The Effect of Sleep on Headaches

Adult Understanding Pain

Published on 18th May 2017

Edited on 18th May 2017

PRINT
Article 1 - The Effect Of Sleep On Headaches (1)

Sleep is an essential part of our everyday lives and one of our most basic human needs. During the time while we are asleep, our brains are at their most active. It is a time when they are able to rejuvenate, consolidate memories and sort through a whole days’ worth of information ready to start again in the morning.

For the body, sleep means it can recover from the past day, repair and build muscles and tissue cells and cleanse away all the toxins absorbed during the day. A good nights’ sleep can have a great impact on our overall quality of life and will leave us feeling ready for the day ahead, whereas a bad night’s sleep can leave us anxious and struggling to make it through the next day.

How Long Should I Be Sleeping For?

Whilst everyone needs a slightly different amount of sleep to function properly, most adults need around eight hours of good quality sleep a night.[1]

Not Enough Sleep

One in three of us struggle with poor sleep. A lack of sleep has serious effects on our brain's ability to function and it can cause all sorts of issues such as depression, memory problems and weight gain, which can leave us feeling grumpy and battling through the day with a horrible headache.[2]

So, can not getting enough sleep leave us with a headache? Yes - studies have shown that those who slept an average of only six hours tend to have significantly more severe and more sleep-related headaches than those who got a longer sleep[3].

Too Much Sleep

Whilst not getting enough sleep is well known to trigger headaches, perhaps surprisingly, sleeping too much may also have an effect. Having a longer lay in on the weekend after a stressful week, can cause a rapid release of neurotransmitters. These tell your blood vessels to either constrict or dilate which in turn will cause a headache[4]. Rather than spending your whole weekend asleep in bed, why not just try to relax your body whilst you’re awake – you could try yoga or meditation.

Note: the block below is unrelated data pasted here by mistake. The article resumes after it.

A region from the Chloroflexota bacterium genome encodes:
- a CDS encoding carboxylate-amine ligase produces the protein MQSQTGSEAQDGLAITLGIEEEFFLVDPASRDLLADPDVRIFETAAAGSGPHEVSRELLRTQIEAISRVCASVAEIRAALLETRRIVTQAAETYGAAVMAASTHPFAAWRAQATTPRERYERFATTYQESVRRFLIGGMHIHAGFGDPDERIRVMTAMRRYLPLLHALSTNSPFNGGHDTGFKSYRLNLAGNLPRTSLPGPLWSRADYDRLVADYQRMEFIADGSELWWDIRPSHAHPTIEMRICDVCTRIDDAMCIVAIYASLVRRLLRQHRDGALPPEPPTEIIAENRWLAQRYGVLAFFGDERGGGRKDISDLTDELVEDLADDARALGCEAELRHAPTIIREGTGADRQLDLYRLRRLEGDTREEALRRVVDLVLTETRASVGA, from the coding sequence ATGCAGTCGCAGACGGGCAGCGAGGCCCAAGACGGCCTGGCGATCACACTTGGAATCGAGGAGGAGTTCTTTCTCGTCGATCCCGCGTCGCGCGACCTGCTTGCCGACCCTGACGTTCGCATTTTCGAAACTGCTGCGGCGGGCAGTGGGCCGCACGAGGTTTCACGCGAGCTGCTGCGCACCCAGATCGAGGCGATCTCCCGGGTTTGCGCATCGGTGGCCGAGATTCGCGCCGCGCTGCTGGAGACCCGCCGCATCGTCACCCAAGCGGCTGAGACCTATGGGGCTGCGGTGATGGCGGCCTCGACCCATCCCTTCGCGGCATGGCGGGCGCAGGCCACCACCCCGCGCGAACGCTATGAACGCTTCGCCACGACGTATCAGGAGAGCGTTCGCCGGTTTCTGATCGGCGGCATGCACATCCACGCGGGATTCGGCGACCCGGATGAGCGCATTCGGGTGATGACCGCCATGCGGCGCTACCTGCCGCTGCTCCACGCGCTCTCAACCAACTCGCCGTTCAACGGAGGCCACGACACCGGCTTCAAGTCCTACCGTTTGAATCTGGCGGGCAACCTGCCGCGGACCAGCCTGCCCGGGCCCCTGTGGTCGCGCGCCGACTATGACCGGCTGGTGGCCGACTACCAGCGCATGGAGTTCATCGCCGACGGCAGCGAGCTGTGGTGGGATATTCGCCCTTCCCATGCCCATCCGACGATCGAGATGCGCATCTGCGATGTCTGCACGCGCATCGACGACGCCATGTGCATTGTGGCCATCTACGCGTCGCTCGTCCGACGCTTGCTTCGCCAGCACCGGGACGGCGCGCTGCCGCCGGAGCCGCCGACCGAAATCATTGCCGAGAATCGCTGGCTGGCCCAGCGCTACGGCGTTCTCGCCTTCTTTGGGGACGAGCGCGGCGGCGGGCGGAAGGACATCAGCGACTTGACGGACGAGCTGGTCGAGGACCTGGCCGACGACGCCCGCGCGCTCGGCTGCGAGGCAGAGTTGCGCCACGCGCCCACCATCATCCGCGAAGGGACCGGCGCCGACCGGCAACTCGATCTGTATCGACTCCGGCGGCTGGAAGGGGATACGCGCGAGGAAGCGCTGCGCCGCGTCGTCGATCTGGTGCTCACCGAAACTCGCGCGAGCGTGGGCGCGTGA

Relaxing before bed                                                        

Reduce Screen Time: The rise of the use electronic handheld devices from e-readers to smartphones, screen time before bed has been making it increasingly hard to fall asleep. There are concerns that the blue light these devices emit, can suppress melatonin levels in the body, a hormone that helps you sleep.5

These chemicals control our body clock meaning it could take longer to actually fall asleep. Also, staring at your phone for hours on end can cause eye strain, neck pain and can trigger headaches so it is a good idea to try to switch off anything electronic an hour before bed to help your brain wind down.[5]

Take a Warm Bath: For this technique to work at its best, make sure that your bath is only warm and not too hot, in order to help your body reach the ideal temperature for resting[6]. If you do this regularly, it may help your body recognise that it is coming to the end of the day and will soon be time for bed.

Organise Your Thoughts: Grab a notebook and write down all of your worries from the day, any other thoughts and anything that you need to get done. You can then go to sleep with a completely clear mind, knowing that these things will be written down, ready for you to work through in the morning.

A Cup of Tea: Obviously, having a cup of coffee before bed will keep you up all night but a nice warm cup of decaffeinated, herbal tea can help to relax and calm the body.

Why not try these tips tonight and over the next week? Soon enough you should start to see a difference in the quality of your sleep, translating to much more productive days. If you do find you are still suffering with a headache, Nurofen Express Liquid Capsules are on hand to target pain quickly and help get you back to feeling yourself. Active ingredient – Ibuprofen. Always read the label and if symptom persist or get worse, it's best to seek medical advice from a doctor.

 

UK/N/1216/0077j


[1] https://www.nhs.uk/oneyou/sleep#ZbGX7dySmDJfIbId.97

[2] http://www.nhs.uk/Livewell/tiredness-and-fatigue/Pages/lack-of-sleep-health-risks.aspx

[3] http://www.ncbi.nlm.nih.gov/pubmed/15985108

[4] http://www.nhs.uk/livewell/headaches/pages/headachetriggers.aspx

[5] http://www.nhs.uk/news/2015/11November/Pages/Study-calls-for-smartphones-and-tablets-to-have-bedtime-mode.aspx

[6] http://www.nhs.uk/Livewell/insomnia/Pages/bedtimeritual.aspx

PRINT